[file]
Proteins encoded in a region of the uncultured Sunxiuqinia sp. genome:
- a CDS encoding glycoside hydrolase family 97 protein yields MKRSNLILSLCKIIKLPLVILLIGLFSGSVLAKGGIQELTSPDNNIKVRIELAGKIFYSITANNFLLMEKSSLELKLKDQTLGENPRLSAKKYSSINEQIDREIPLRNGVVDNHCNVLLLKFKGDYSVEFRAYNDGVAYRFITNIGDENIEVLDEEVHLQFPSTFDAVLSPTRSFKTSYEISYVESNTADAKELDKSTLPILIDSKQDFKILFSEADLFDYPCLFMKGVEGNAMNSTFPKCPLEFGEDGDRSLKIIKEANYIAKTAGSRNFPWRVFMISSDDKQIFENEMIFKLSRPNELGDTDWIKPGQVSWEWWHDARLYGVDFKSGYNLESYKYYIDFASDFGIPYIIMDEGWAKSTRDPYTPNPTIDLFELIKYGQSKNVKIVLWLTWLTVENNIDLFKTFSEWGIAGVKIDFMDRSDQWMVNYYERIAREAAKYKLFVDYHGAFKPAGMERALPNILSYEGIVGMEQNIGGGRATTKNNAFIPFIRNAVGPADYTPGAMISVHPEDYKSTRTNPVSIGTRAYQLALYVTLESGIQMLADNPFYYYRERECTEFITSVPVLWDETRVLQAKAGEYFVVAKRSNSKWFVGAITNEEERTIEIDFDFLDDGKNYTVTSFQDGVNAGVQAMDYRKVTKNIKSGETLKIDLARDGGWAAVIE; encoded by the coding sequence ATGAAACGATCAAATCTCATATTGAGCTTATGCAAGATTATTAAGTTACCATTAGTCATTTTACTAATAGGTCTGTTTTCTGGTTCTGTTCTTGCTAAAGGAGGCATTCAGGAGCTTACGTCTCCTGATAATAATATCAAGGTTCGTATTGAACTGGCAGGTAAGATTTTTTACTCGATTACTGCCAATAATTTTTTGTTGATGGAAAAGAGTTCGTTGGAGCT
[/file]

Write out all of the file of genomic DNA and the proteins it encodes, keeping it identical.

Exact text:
Proteins encoded in a region of the uncultured Sunxiuqinia sp. genome:
- a CDS encoding glycoside hydrolase family 97 protein yields MKRSNLILSLCKIIKLPLVILLIGLFSGSVLAKGGIQELTSPDNNIKVRIELAGKIFYSITANNFLLMEKSSLELKLKDQTLGENPRLSAKKYSSINEQIDREIPLRNGVVDNHCNVLLLKFKGDYSVEFRAYNDGVAYRFITNIGDENIEVLDEEVHLQFPSTFDAVLSPTRSFKTSYEISYVESNTADAKELDKSTLPILIDSKQDFKILFSEADLFDYPCLFMKGVEGNAMNSTFPKCPLEFGEDGDRSLKIIKEANYIAKTAGSRNFPWRVFMISSDDKQIFENEMIFKLSRPNELGDTDWIKPGQVSWEWWHDARLYGVDFKSGYNLESYKYYIDFASDFGIPYIIMDEGWAKSTRDPYTPNPTIDLFELIKYGQSKNVKIVLWLTWLTVENNIDLFKTFSEWGIAGVKIDFMDRSDQWMVNYYERIAREAAKYKLFVDYHGAFKPAGMERALPNILSYEGIVGMEQNIGGGRATTKNNAFIPFIRNAVGPADYTPGAMISVHPEDYKSTRTNPVSIGTRAYQLALYVTLESGIQMLADNPFYYYRERECTEFITSVPVLWDETRVLQAKAGEYFVVAKRSNSKWFVGAITNEEERTIEIDFDFLDDGKNYTVTSFQDGVNAGVQAMDYRKVTKNIKSGETLKIDLARDGGWAAVIE; encoded by the coding sequence ATGAAACGATCAAATCTCATATTGAGCTTATGCAAGATTATTAAGTTACCATTAGTCATTTTACTAATAGGTCTGTTTTCTGGTTCTGTTCTTGCTAAAGGAGGCATTCAGGAGCTTACGTCTCCTGATAATAATATCAAGGTTCGTATTGAACTGGCAGGTAAGATTTTTTACTCGATTACTGCCAATAATTTTTTGTTGATGGAAAAGAGTTCGTTGGAGCT